They certainly don’t seem to chafe under the restrictions on individual freedoms, in fact they seem happy to have their activities programmed. Last night I came across a beach party for a large group of Thal young people, maybe office workers. They were probably on a team-building business excursion. They too were lined up sitting in the sand in neat rows, with supervisors speaking to them over megaphones. They seemed to be having a good time. Who am I to criticize?

This is the part of the world that revels in copyright infringement, that apes every western trend, where the movie theaters are full of our most infantile cinematic product. Fast and Furious 7 is coming to theaters soon, and you can be it will be quite a hit. But when will Asia come into its own? When will a few rebellious Thai or Burmese boys start a band that changes world music, or invent a computer in their garage that sets the word on fire?

One thing we have to remember is that English is the dominant language for tourism and business, and that the Chinese are rapidly learning to speak it. Thais have so far done a marvelous job of refusing to do so. Aided by a feudal government school system, they are quickly being sidelines. And then there is the question of the military dictatorship, martial law, lese majeste laws that prohibit any free dialogue about the current state of affairs. So don’t look to Thailand as the sparkplug for Asian progress.

Thais are no enraptured by the Chinese visitors. In general, Chinese speak loudly, crudely, spit on the ground, don’t flush toilets, and put less value on politeness than do Thais. But Thailand is grateful for the income Chinese tourism brings. Without it, the drop in Western tourism brought about by the coupe and subsequent crackdowns on free speech would have been far more painful.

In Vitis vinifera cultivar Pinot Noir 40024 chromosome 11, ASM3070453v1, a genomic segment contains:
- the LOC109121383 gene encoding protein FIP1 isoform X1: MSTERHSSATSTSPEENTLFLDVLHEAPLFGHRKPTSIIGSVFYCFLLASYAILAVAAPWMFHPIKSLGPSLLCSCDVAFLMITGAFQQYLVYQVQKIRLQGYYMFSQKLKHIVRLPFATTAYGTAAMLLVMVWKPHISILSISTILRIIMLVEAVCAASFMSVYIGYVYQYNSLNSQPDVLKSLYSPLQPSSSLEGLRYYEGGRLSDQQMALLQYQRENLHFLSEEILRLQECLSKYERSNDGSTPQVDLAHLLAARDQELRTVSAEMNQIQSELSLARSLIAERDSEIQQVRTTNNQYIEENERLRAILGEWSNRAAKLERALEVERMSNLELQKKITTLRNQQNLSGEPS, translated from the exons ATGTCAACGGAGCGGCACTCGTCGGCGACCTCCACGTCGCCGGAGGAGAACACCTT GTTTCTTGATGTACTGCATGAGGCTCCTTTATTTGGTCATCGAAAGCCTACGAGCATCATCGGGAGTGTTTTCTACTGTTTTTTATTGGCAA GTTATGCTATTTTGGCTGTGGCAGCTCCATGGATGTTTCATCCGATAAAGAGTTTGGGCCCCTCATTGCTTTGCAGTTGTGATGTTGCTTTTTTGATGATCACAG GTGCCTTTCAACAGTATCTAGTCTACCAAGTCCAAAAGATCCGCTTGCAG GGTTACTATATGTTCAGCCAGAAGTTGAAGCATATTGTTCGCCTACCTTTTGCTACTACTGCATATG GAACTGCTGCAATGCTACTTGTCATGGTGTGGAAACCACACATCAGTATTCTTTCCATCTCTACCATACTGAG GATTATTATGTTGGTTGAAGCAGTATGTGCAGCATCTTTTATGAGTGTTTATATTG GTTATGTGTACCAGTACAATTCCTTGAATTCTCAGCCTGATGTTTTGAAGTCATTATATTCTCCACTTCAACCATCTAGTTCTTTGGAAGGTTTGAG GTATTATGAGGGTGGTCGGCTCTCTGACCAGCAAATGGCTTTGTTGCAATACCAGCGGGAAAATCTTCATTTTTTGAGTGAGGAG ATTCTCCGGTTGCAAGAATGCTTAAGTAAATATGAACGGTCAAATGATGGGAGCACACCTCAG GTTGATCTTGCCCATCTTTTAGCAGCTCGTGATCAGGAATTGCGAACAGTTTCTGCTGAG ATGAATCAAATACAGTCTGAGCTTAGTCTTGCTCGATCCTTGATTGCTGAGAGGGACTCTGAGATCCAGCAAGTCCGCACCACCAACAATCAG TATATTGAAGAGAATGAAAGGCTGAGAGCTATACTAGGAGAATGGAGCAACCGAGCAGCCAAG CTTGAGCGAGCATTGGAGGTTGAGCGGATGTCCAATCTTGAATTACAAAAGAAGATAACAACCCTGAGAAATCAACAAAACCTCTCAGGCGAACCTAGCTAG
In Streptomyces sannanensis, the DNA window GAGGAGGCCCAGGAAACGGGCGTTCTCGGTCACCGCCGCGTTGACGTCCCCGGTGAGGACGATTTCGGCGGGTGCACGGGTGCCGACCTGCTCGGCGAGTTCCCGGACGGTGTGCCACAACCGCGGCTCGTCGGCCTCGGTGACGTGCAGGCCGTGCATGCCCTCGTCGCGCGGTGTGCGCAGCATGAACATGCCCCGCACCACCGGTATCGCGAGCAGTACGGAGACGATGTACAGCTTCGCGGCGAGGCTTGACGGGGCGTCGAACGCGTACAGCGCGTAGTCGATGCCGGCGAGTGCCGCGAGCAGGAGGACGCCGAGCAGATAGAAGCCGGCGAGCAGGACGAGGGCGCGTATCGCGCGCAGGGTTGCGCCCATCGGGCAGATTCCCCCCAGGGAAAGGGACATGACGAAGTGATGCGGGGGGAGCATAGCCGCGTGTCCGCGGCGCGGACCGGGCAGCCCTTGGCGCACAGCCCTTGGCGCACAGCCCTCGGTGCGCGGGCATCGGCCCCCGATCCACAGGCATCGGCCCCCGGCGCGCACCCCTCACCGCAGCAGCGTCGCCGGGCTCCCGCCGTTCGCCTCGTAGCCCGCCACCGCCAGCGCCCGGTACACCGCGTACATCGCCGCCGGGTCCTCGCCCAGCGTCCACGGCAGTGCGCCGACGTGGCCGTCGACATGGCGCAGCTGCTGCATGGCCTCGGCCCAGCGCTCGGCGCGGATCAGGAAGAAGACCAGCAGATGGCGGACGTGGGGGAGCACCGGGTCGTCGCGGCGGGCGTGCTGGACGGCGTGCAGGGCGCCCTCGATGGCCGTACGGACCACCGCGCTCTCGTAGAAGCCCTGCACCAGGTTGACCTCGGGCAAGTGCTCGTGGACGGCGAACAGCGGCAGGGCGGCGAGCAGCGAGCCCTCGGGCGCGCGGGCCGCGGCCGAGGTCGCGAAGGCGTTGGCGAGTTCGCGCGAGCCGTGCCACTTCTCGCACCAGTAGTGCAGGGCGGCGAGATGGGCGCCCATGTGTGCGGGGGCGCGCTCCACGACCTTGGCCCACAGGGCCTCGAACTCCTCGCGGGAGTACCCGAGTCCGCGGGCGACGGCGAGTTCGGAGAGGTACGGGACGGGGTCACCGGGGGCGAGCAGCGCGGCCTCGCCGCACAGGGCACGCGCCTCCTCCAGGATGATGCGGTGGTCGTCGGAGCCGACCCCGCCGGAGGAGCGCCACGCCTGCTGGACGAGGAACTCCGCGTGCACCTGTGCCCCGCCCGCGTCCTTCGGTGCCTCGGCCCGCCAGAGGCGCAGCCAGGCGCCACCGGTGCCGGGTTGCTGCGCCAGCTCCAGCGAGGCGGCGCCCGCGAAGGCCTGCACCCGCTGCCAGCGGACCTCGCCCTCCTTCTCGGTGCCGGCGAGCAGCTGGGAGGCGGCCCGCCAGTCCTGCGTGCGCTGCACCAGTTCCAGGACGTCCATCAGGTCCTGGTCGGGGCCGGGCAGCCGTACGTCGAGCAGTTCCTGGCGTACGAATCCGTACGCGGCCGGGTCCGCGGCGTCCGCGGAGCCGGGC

Yes, the Chinese are coming and there are a lot more of them on the way. Their migration around the world as tourists and then investors will change every country that welcomes them. When I lived in San Francisco, North Beach went from being an Italian neighborhood to an extension of Chinatown, thanks to the first wave of those fleeing Hong Kong before it was turned over the mainland China. Housing prices spiked all up and down the West Coast. When I was in Argentina most of the all-you-can eat restaurants, grocery stores, and variety stores were owned by the Chinese.

Here in Thailand, I pay a $35 tourist visa fee to enter the country. The Chinese pay nothing. I once visited a super luxury resort near Chiang Mai. The staff took one look at my clothing and decided they would tolerate my presence but not encourage it. I was surrounded by rich Chinese hipsters playing with their I-pads as they nursed expensive drinks. I asked for a brochure. The staff informed me they were all out.